InformationWeek Conference is an exclusive two-day event taking place at Interop where you will join fellow technology leaders and CIOs for a packed schedule with learning, information sharing, professional networking, and celebration. Come learn from each other and honor the nation's leading digital businesses at our InformationWeek Elite 100 Awards Ceremony and Gala. You can find out more information and register here. In Las Vegas, March 31 to April 1, 2014.

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Mark Montgomery
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Mark Montgomery,
User Rank: Strategist
2/1/2014 | 2:21:50 PM
Re: What would you ask the Oracle president?
Hi Rob,

Mark and I have some mutual acquaintences, apparently including you virtually anyway, but we've never met. I appreciate his candid view on the industry--more credible than most with less spin.

My question for him/Oracle and other market leaders in the enterprise -- in addition to the one already asked about where the growth is coming from in the industry, is whether he believes as I do that the service model was taken too far.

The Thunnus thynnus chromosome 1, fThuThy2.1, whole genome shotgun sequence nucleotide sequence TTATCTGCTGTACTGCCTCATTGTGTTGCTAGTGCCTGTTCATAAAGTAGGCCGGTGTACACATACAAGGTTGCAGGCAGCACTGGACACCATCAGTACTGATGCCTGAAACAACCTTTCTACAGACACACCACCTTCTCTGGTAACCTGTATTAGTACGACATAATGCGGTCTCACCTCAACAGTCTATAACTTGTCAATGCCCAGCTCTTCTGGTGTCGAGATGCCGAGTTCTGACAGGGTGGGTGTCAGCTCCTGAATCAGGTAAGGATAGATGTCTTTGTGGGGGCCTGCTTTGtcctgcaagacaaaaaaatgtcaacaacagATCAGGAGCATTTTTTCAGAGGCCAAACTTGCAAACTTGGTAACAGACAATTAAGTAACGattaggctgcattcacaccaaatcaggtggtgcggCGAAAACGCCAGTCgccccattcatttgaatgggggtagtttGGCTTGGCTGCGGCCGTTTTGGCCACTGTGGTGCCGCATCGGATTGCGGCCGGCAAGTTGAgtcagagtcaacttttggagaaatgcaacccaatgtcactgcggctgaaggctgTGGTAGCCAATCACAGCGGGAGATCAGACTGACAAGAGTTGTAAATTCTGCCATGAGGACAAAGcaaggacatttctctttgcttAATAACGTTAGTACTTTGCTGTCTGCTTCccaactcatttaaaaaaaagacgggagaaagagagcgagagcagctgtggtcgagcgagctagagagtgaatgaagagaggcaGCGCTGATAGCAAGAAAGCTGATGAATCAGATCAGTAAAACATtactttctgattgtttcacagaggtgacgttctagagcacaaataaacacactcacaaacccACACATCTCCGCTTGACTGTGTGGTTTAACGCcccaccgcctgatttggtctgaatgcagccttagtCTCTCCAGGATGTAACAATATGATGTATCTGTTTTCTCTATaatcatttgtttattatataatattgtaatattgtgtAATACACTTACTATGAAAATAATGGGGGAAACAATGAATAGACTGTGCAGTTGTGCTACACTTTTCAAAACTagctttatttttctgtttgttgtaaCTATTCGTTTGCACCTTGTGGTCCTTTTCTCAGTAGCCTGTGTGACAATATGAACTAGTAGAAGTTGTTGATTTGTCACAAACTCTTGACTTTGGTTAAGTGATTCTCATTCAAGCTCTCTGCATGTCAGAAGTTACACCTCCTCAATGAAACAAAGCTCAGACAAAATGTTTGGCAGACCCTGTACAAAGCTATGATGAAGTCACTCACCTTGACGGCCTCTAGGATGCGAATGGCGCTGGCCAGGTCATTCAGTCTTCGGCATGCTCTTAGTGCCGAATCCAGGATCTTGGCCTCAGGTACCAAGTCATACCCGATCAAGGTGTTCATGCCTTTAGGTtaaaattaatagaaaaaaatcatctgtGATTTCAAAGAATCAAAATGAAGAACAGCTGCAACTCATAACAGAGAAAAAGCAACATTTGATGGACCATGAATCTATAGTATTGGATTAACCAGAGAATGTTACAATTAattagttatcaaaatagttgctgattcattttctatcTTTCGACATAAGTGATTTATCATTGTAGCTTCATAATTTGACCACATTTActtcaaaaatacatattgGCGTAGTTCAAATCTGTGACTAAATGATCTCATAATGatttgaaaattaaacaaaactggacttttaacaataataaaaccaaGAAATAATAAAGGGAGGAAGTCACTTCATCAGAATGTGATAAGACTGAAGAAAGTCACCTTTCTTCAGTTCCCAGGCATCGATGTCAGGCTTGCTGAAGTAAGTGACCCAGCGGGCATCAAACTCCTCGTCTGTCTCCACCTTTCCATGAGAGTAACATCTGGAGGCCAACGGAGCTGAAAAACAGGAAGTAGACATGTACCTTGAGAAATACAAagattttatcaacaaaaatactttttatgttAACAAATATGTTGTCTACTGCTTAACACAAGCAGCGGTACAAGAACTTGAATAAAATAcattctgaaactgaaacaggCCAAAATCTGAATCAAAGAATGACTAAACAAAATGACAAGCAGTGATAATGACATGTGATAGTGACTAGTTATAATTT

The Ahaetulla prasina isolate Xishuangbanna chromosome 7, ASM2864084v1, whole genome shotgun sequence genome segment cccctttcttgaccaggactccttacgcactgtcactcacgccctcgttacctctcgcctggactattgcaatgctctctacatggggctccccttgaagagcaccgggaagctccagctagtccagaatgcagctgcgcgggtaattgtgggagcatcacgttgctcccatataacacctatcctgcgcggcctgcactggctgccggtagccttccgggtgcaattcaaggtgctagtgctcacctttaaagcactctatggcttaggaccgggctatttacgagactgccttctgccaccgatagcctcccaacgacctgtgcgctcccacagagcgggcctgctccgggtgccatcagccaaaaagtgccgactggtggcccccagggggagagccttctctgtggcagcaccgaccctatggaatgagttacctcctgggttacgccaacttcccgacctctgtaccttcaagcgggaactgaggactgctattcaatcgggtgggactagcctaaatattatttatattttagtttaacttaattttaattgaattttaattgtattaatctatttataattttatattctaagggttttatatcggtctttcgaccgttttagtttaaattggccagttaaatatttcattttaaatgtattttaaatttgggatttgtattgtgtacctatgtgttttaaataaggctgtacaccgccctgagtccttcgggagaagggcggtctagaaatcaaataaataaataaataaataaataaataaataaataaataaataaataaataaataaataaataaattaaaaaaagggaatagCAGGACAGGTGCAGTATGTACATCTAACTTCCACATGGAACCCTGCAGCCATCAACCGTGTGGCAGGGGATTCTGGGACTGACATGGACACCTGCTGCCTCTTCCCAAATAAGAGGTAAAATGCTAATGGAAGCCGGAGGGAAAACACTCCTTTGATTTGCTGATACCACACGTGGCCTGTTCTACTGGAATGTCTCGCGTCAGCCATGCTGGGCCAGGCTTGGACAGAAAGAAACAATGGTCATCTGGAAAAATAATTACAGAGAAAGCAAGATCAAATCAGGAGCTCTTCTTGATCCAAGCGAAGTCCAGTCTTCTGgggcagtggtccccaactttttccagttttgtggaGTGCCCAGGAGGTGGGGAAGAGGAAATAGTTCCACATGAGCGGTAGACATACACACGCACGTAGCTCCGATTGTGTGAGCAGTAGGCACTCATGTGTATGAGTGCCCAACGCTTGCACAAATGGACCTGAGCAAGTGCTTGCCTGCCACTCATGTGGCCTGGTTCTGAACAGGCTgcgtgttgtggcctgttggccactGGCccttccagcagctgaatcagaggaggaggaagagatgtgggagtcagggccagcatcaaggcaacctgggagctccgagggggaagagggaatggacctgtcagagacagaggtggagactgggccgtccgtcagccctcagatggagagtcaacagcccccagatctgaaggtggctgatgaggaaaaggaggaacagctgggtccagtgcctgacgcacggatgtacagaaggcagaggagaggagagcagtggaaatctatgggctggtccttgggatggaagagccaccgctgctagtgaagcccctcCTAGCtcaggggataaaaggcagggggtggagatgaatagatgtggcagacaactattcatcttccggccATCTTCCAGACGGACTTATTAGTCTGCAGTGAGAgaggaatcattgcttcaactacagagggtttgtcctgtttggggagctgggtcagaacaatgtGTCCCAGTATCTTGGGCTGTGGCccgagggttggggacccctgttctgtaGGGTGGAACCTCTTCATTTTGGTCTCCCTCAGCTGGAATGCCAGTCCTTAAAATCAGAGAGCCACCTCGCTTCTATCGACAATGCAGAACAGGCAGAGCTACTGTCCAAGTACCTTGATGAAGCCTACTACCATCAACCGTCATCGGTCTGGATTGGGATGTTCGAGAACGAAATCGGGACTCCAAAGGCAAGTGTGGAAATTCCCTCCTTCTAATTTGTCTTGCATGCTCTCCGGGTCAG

As you may have noticed in my comments on LI, I sent Lou/IBM a letter on the brilliant strategy at IBM at the time in mid 1990s, and he responded with interest. However, the rise of the integrationist model and related conflicts became so massive that based on my research the economics of the model wasn't sustainable, it just took a few years to manifest in the numbers. Something had to change and it had to be big. 

Is he concerned with the sales growth numbers in enterprise IT leaders? What message is it sending to him?

I'm very curious to see if his view is similar to what we are hearing direct from customers and chief influencers.

Thanks, Mark Montgomery @kyield
cbabcock
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cbabcock,
User Rank: Strategist
1/30/2014 | 5:38:33 PM
Six or seven years may be too long to catch the next generation
Hurd says,"It'll take them six or seven years to rewrite their code," a statement based on Oracle's own experience. It's aimed at SAP but might be applied to any legacy business application vendor trying to move a complex system into SaaS. I'm not sure Oracle did it fast enough or in such a way that crossed the generational chasm. I think more and more business applications are going to be coming from the young vendors that capture the interests and ways of doing things of the next generation.